But it’s really, really contaminated outside. Not in my car. My car is mine, so it’s not contaminated. But the rest of the world is contaminated. If I stay inside, I can avoid becoming contaminated. If I stay inside a couple days…my car becomes contaminated too. If I stay inside longer, the wall of my door gets thicker and thicker. If I stay inside a week, I start finding reasons to not go outside. If my kids are sick with me, sometimes I keep them home from school an extra day or two just so I don’t have to go outside with them for any reason.
My kids are never contaminated…because they’re an extension of me. If they’re spewing body fluids of any kind–I just need to clean them off very quickly so they can go back to not being contaminated.
Crowds are very contaminated. Crowds where people might be sweating….that’s just foul.
If you’re reading this and thinking, “Wendy, this is somewhat ridiculous.”
It’s completely and utterly ridiculous. That is a qualifying significance to OCD…we know our behavior is ridiculous. Our paranoia is illogical. Our attempts to reconcile one thing in our life with repetitive behavior or avoidance make no sense. Most people with OCD have average or above average intelligence. We KNOW this is senseless, but the hell of OCD is that we know, and yet we wash our hands; we stay inside; we cling to certain numbers, certain behaviors. We have to, so we can sleep; so we can function; so we can fake normal the rest of the day.
If you think ANY of this behavior is logical and not over-the-top, you’re crazy. If you don’t wonder if you’re crazy, you’re crazy. My doctor tells me the very fact that I ask him if I’m crazy, proves that I’m not. The crazy ones don’t wonder if they’re crazy–they think they’re sane. I believe that’s the technical diagnostic criteria….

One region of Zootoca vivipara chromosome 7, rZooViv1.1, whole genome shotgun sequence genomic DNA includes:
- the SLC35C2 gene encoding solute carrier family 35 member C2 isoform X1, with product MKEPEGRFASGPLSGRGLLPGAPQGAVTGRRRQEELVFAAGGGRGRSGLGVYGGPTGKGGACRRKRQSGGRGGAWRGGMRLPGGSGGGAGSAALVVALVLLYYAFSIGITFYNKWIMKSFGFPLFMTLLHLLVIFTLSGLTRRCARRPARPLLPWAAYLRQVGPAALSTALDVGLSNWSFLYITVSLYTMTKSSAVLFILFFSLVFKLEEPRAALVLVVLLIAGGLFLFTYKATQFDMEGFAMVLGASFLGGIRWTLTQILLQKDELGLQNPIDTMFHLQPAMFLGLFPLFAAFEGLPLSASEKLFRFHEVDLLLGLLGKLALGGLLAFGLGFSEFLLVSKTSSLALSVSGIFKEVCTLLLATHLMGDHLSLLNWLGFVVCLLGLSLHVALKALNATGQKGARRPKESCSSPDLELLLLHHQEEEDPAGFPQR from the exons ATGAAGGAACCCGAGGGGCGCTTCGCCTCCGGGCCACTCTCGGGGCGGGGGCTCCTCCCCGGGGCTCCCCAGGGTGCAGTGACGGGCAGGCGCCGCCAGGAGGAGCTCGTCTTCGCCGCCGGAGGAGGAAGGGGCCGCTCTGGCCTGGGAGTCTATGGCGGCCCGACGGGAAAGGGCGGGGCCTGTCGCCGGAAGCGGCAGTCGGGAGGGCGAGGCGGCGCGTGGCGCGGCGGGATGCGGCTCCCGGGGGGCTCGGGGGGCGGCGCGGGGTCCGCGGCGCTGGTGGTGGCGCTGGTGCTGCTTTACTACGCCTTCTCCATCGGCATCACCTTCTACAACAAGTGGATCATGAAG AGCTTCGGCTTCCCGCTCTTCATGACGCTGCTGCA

Yesterday, I went to the Renaissance Faire even though it was very contaminated because I want my kids not to be forced to live in my world with its invisible walls.
Today, I went to church because I believe that God wants me to be there–to walk through my invisible walls. I like to think that it means something more because it’s harder–and, today, it was very, very difficult.
These feelings on contamination are why I force myself to allow three non-family member hugs per year…because being kind shouldn’t equal contamination. Two years ago, I actually hugged someone having a bad day. It shocked both of us. It’d been years since I’d initiated a non-family member hug. Some years, I go over three hugs, and I force myself to tolerate it.
My husband drags me outside if he thinks my wall is getting too thick. I force myself outside for my kids so that the wall doesn’t get too thick. And I know there is no wall…and yet….it’s there. Stepping through it makes my heart beat faster, makes my skin itch, makes me long to just go inside and never leave. I hesitate, and then I push through because I don’t want to be that person, but I hesitate because I am that person.
Do you want to hear something crazy in the world of contradictions? I love to travel. I love to see new places, to soak in the culture, to eat different foods. I love it. I think that’s part of why I write. I can go anywhere, be anything, do anything, and I never have to break through that invisible wall.
When I tell new people I have OCD, do you know what their number one response is?
I doubt you’ll guess it….
Because it makes less sense than everything I’ve said above.
Their number one response is: So do I.
Typically, they follow it up with:
I like things clean.
I like things organized.
I have to have everything a certain way.